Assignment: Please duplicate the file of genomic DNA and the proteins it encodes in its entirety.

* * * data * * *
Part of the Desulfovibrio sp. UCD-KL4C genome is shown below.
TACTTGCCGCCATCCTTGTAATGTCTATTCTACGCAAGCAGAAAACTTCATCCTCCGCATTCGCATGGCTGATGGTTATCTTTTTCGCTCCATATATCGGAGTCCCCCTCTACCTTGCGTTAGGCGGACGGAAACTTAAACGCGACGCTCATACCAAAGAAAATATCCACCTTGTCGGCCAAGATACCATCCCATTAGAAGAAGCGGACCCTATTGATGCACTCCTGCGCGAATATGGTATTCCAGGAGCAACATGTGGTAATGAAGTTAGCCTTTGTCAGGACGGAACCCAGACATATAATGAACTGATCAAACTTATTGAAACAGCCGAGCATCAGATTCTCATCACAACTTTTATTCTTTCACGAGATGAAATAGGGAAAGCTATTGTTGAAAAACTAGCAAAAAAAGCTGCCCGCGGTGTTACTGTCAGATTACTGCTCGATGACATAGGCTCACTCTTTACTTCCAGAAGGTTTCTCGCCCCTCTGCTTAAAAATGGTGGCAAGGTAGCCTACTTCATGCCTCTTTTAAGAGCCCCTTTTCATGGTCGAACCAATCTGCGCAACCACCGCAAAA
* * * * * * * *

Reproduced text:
Part of the Desulfovibrio sp. UCD-KL4C genome is shown below.
TACTTGCCGCCATCCTTGTAATGTCTATTCTACGCAAGCAGAAAACTTCATCCTCCGCATTCGCATGGCTGATGGTTATCTTTTTCGCTCCATATATCGGAGTCCCCCTCTACCTTGCGTTAGGCGGACGGAAACTTAAACGCGACGCTCATACCAAAGAAAATATCCACCTTGTCGGCCAAGATACCATCCCATTAGAAGAAGCGGACCCTATTGATGCACTCCTGCGCGAATATGGTATTCCAGGAGCAACATGTGGTAATGAAGTTAGCCTTTGTCAGGACGGAACCCAGACATATAATGAACTGATCAAACTTATTGAAACAGCCGAGCATCAGATTCTCATCACAACTTTTATTCTTTCACGAGATGAAATAGGGAAAGCTATTGTTGAAAAACTAGCAAAAAAAGCTGCCCGCGGTGTTACTGTCAGATTACTGCTCGATGACATAGGCTCACTCTTTACTTCCAGAAGGTTTCTCGCCCCTCTGCTTAAAAATGGTGGCAAGGTAGCCTACTTCATGCCTCTTTTAAGAGCCCCTTTTCATGGTCGAACCAATCTGCGCAACCACCGCAAAA